Sunday, April 6, 2014

Taco plate

Welcome to my favorite scene of the day!

For $4.30 you get the Taco Plate at the Mercado y Taqueria de Amigos in Pescadero. The place has been written up in the New York Times and Sunset Magazine, but it's still got fuel for the hungry cyclist.

Here you've got your market with Gatorade and the colorful Mexican pastries made with lard, your Alliance gas station, and the world-class taqueria. All in one!

Though Pescadero may get it's name from the salmon that used to run here and you can order a fish taco (tilapia), for me it's always the pollo.

At 1pm, I'm just starting to feel human.

First there were the hordes of weekend warriors, stampeding up Old La Honda. All in a hurry, all guys, racing me to the top. Talking loudly, passing on the right, and in general making nuisances of themselves. When a car approached it was chaos. What it it, spring or something?

At the top, without so much as slowing down I cross Skyline and head west toward the coast. Leaving them all in a clump at the stop sign. But the nasty mood follows me down.

On the far side of the ridge, it's much quieter. I can listen to my thoughts, even my physiology. Climbing Haskins Hill I'm not in real trouble, but there's definitely too much suffering. The pedals turn over but where's the speed and power? Lightheaded, I begin to fantasize about abandoning cycling suddenly and totally, in favor of something more sedentary. Like getting a PhD... in whatever. Sounding better and better.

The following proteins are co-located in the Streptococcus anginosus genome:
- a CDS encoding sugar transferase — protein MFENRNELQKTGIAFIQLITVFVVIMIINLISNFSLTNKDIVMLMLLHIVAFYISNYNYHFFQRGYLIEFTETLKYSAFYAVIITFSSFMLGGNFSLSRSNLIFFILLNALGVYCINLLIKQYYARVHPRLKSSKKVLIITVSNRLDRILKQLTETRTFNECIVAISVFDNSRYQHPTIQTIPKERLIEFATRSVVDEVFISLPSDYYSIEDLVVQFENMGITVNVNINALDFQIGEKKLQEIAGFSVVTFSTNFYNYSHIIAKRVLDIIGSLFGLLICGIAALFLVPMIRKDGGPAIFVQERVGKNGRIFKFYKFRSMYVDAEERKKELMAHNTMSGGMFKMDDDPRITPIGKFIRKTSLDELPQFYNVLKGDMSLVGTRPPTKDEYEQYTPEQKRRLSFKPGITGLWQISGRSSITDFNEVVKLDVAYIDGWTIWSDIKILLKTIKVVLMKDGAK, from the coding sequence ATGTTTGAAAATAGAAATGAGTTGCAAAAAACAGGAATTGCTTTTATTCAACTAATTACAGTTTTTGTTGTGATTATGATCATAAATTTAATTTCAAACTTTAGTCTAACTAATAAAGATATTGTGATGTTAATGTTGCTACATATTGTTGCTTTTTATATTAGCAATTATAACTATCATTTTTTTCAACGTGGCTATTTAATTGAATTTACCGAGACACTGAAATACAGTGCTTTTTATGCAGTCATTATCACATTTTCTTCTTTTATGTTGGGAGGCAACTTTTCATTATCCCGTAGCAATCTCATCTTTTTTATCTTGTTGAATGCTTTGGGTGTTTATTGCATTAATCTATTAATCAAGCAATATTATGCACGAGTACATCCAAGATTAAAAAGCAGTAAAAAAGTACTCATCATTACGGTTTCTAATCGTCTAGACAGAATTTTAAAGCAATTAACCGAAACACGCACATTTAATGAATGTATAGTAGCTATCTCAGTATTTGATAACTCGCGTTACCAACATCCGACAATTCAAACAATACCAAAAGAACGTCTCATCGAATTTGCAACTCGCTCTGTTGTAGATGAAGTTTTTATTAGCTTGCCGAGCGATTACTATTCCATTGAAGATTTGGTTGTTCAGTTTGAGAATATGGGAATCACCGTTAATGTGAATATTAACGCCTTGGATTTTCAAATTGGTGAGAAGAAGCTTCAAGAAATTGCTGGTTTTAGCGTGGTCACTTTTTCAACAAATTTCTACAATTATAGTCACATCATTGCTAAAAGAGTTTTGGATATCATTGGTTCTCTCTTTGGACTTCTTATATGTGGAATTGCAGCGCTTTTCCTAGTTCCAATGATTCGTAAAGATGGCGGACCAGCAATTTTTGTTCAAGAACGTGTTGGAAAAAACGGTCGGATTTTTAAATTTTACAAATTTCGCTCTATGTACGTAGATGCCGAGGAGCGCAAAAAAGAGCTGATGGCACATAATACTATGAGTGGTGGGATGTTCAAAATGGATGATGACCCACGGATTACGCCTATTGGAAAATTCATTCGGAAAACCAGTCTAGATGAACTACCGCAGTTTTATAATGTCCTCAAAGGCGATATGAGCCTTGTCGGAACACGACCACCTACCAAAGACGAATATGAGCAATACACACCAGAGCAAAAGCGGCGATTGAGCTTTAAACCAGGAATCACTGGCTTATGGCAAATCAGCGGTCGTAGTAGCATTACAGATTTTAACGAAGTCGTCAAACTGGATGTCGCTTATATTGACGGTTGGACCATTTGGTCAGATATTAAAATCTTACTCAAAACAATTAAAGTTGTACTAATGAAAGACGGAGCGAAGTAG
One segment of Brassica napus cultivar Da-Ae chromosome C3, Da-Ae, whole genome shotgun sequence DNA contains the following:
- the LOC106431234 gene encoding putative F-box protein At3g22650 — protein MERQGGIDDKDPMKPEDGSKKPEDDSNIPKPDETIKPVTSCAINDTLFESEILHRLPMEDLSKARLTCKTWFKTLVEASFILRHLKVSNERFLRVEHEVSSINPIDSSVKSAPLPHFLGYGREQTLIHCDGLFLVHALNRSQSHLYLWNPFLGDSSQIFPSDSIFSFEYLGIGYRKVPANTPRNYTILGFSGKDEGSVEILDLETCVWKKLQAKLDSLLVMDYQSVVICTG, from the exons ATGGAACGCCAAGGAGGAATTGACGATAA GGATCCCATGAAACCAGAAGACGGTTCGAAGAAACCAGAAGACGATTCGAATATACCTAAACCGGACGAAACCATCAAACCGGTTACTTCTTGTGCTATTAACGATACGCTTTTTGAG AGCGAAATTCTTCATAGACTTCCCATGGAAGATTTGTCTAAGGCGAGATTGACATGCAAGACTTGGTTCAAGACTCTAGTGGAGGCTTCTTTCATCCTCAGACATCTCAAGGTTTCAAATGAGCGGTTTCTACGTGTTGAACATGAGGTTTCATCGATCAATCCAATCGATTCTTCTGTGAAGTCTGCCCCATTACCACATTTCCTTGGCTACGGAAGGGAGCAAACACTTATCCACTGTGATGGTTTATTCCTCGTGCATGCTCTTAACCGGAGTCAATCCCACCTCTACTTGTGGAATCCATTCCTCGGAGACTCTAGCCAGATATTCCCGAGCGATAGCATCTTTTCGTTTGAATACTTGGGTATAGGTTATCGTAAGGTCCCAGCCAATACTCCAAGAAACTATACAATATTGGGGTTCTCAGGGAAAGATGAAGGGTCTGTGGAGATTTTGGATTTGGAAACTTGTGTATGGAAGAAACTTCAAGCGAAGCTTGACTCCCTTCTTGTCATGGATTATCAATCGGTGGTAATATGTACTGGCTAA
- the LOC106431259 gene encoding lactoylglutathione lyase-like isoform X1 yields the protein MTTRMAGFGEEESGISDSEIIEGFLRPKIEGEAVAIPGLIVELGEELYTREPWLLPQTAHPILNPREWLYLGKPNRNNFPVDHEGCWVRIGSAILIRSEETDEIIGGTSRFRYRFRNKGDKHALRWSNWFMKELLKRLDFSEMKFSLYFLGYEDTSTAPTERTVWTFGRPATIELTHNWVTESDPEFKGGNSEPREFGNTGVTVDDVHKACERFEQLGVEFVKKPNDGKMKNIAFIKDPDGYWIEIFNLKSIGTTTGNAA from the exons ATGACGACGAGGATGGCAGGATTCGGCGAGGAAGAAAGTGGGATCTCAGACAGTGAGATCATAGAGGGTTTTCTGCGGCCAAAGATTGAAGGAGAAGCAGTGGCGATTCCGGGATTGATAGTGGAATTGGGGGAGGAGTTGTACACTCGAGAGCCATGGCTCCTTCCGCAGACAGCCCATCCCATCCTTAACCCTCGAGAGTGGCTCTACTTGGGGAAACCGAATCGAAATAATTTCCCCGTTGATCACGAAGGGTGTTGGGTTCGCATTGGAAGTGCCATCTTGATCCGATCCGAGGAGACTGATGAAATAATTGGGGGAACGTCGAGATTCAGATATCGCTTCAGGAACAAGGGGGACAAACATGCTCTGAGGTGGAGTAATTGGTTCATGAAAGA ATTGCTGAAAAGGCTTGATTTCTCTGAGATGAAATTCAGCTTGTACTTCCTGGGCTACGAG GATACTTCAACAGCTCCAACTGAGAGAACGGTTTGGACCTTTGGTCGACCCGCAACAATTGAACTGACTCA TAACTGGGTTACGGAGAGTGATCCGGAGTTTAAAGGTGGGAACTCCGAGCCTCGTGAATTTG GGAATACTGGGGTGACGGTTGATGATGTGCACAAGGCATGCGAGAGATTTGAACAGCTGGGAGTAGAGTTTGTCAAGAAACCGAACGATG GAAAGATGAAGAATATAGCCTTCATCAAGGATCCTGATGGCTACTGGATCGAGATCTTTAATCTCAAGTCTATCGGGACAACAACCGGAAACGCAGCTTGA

A persistent hunger, and that floaty feeling. Definitely on the verge of running out of fuel. I eat a bar, then a banana, but nothing seems to help for long.

Well, I've been in a special kind of gluten hell for 3 days. After eating licorice, of all things! Licorice. The first freaking ingredient? Flour.

Hence the weakness, hunger, and mood issues.

Figuring this out helps a little. It's reassuring to know I don't have some unknown, wasting disease. That I'm not aging in triple-time. That even in the midst of a major health issue I can ride 100 miles. Not dead yet.

On the other hand, I don't enjoy this ride - in the middle of scenery people come from all over the world to enjoy - until the taco plate.

Afterward, my stomach's a little upset from the shock of so many calories. And from the salsa.

Yet it says yes, go home via West Alpine, the hard way. 500 feet more climbing. It goes along for the ride.

There's another cyclist on the hill, a guy who is about my pace, and his friend, who keeps letting us go ahead and then sprinting to catch up. With my blood sugar normalizing, I manage not to kill that guy or even say anything nasty to him. I survive the climb; we all do.

Today this is success.











1 comment :

  1. ...Reading that ingredient list, I wonder how I liked that liquorice in the first place (also, it makes me wonder what's in all sorts...) You are clearly a saint. People like that (the chatters, the sprinters, the people WHO PASS ON THE RIGHT) make me nuts.
    I've descended West Alpine but not climbed it. It's beautiful, but I can imagine the challenge going up!

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